Local teachers trained on new standards
by DELANEY WALKER, Banner Staff Writer
Jul 15, 2013 | 2477 views | 0 0 comments | 30 30 recommendations | email to a friend | print
Learning 'Common Core'
CLEVELAND MIDDLE SCHOOL recently hosted a three-day Common Core training session for Southeast Tennessee’s public school educators. Teachers arrived at 8:30 a.m., left at midday for a one-hour break and were back in their classrooms until 4:30 p.m. Banner photos, DELANEY WALKER
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Southeast Tennessee teachers recently flocked to Cleveland Middle School for training in the larger-than-life Common Core English, language arts and reading standards.

Training was not limited to English and language arts teachers. Educators of social studies, sciences and math were present for the three-day session. Richelle Shelton, Common Core trainer, said career and technological instructors were present as well.

Teachers were separated by subject and grade level. Trainers instructed educators on their respective standards alongside methods to relate the concepts to their students.

Denise George, Valley View Elementary instructional coach and second-grade Common Core trainer, said teachers were receptive to the training.

She described the educators in attendance as engaged and excited about the new concepts.

Participants and George’s fellow facilitator discussed various teaching techniques. Teachers plugged in to the training through discussions on vocabulary and decoding skills.

“In second grade, we are really working on just the act of being able to read. When they get to the upper grades, it is more about comprehension,” George explained. “So if we can get that decoding done in the primary grades, so they can read fluently and well, then when they move on, they can concentrate more on what they are understanding.”

Prior to Common Core, teachers were encouraged to prepare their students for the next grade level. Now educators from Kindergarten to 12th grade are told to prepare students to be college- and career-ready.

Rebecca Marino, fifth-grade teacher at Arnold Elementary and Common Core trainer, explained the shift is dramatic for teachers.

“I think one of our biggest moments of insight was that as a fifth-grade teacher I am not preparing my students for sixth grade,” Marino said. “I am preparing them to be college- and career-ready.”

Educators are no longer encouraged to just consider the next year or the next test.

Added Marino, “For me, that was such a change in thought, because I was constantly thinking, ‘Ok, well they don’t need to know this until sixth grade.’”

Common Core changes the game plan for teachers of every grade level and subject. Educators of subjects outside of ELA were included due to CC’s format. Reading is involved in every subject to learn the material. Writing is then required of every student to display their understanding of the material.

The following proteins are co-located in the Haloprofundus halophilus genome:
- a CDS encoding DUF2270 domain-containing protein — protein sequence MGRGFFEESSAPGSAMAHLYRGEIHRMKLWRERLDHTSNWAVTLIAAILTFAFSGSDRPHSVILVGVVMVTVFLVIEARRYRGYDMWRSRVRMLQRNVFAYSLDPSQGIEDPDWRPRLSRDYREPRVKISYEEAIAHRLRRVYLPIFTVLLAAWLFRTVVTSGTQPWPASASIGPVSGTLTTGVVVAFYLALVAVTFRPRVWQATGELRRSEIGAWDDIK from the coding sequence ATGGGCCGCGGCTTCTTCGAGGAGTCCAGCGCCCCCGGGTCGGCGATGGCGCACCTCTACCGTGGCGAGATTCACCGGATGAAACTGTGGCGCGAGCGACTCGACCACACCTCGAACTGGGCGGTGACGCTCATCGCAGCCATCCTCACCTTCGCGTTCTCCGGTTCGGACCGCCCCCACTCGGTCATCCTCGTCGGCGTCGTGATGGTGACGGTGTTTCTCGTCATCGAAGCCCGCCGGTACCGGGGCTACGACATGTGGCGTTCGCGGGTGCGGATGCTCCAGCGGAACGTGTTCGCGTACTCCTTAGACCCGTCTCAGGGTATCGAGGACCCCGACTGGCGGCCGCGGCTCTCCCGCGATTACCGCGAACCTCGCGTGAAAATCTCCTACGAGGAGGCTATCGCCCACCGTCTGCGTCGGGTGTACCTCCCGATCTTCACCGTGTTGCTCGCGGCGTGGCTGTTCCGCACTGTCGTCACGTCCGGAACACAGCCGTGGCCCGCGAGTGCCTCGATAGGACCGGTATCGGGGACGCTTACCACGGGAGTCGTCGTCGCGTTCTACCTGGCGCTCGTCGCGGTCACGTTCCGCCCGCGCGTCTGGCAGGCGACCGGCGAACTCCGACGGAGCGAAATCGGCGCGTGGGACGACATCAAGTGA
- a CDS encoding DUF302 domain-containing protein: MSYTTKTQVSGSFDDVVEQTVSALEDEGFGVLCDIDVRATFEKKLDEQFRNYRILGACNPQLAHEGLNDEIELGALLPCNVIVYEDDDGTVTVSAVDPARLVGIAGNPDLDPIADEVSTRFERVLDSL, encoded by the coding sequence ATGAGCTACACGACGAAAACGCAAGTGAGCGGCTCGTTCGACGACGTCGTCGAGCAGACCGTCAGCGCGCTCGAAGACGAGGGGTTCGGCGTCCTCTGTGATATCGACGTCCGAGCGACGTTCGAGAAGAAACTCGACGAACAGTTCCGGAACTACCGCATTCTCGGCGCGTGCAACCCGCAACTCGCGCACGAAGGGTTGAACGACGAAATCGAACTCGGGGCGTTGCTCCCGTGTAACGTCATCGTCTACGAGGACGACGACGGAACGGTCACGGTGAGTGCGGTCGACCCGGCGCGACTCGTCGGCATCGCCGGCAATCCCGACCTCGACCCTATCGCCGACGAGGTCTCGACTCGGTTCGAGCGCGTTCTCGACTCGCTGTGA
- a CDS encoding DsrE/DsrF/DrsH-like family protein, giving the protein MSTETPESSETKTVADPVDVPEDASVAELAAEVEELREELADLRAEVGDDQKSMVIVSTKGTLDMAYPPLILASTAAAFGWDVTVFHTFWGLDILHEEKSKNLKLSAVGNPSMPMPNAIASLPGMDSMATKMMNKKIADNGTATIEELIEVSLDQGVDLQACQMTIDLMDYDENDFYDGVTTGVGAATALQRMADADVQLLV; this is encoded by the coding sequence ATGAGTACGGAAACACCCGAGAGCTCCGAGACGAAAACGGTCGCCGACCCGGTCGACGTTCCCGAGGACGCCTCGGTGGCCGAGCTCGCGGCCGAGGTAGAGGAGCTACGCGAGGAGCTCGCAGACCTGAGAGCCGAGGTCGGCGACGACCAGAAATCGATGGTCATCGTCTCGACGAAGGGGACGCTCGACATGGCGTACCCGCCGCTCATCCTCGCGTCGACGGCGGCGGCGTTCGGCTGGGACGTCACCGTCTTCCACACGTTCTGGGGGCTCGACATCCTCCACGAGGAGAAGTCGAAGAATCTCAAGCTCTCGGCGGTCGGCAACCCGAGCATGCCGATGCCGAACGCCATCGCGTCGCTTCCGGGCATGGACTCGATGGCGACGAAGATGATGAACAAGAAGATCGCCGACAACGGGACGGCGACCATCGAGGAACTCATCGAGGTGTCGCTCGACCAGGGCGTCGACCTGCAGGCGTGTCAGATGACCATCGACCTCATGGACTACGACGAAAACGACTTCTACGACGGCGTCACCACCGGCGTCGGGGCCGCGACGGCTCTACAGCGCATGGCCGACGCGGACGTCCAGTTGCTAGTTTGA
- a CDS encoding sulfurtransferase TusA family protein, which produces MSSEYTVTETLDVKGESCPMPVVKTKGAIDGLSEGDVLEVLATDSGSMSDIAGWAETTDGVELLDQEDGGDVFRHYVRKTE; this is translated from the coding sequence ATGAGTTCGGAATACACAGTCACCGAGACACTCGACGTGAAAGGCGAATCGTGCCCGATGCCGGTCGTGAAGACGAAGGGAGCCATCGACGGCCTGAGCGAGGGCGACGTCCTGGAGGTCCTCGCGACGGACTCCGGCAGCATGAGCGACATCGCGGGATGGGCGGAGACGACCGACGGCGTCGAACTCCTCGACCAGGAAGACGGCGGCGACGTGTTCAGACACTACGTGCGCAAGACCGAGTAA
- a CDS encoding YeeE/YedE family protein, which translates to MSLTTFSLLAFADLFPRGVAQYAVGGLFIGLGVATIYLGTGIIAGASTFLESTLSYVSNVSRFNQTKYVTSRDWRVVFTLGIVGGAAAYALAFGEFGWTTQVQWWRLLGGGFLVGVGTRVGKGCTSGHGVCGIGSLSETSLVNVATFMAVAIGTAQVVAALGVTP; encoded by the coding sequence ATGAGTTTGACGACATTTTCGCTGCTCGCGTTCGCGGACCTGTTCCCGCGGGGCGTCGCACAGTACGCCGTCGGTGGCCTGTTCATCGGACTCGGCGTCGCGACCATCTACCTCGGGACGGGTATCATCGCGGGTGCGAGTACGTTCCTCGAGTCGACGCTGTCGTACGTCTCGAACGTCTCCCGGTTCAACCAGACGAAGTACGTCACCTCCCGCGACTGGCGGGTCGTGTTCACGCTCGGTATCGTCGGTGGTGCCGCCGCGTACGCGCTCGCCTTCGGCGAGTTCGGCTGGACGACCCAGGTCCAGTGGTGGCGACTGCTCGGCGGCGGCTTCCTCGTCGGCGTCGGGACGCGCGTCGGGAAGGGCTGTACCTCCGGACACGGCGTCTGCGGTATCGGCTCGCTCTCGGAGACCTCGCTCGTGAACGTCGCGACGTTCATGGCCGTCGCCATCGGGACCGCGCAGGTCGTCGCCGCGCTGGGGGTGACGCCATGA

Two posters hung up in one of the science training rooms to encourage teachers.

To change the way students learn science:

- Know more about Common Core and how to use it in my classroom.

- Common Core addresses the needs for students to be able to research and support their findings in the workplace and beyond.

- These Common Core Standards can be used across all science studies — it is just how you apply them to the standard.

And a reminder for teachers: Common Core is a marathon, not a sprint.

Common Core trainers Emily Foggin, Yates Primary instructional facilitator, and Richelle Shelton, CMS student services specialist, highlighted a welcomed change in education.

“It is eye-opening to hear what they are doing all across the state. It pushes you back a little from your corner of the world,” Foggin said. “I feel like for the first time, Common Core and this training, allows us to look at someone from a different part of your same state and have a strong connection.”

She said a teacher in Memphis is receiving the same training as someone in Cleveland.

Added Shelton, “I think the opportunity for collaboration is huge. I think in schools, you have always had that teacher next door who you would say, ‘Hey, what are you doing,’ to get some ideas.”

Now teachers can discuss the same standards from system to system and state to state.

Both trainers acknowledged the current debate surrounding Common Core. Shelton said it boils down to teachers being student-focused.

“The people who are here are here because they want to do better for their students,” Shelton said. “... I think it is a political issue and some teachers may not be happy with it, but for most of the teachers, they want to do what is right for the kids.”

Foggin acknowledged doing what is right for the students depends on a person’s relationship to them. Teachers might decide learning Common Core is the best way to help their students. Parents might decide to let their voices be heard.

“... Positive or negative, it doesn’t matter. That is a part of our rights as Americans. We have the right to disagree. We are allowed to do that and I think what helps, is when you do become student-focused so you can let some things fall away,” Foggin said. “I think it is the same for parents. They have to make certain we are doing what is important for their kids, like, ‘Are you still going to teach them?’”

More information can be found at corestandards.org.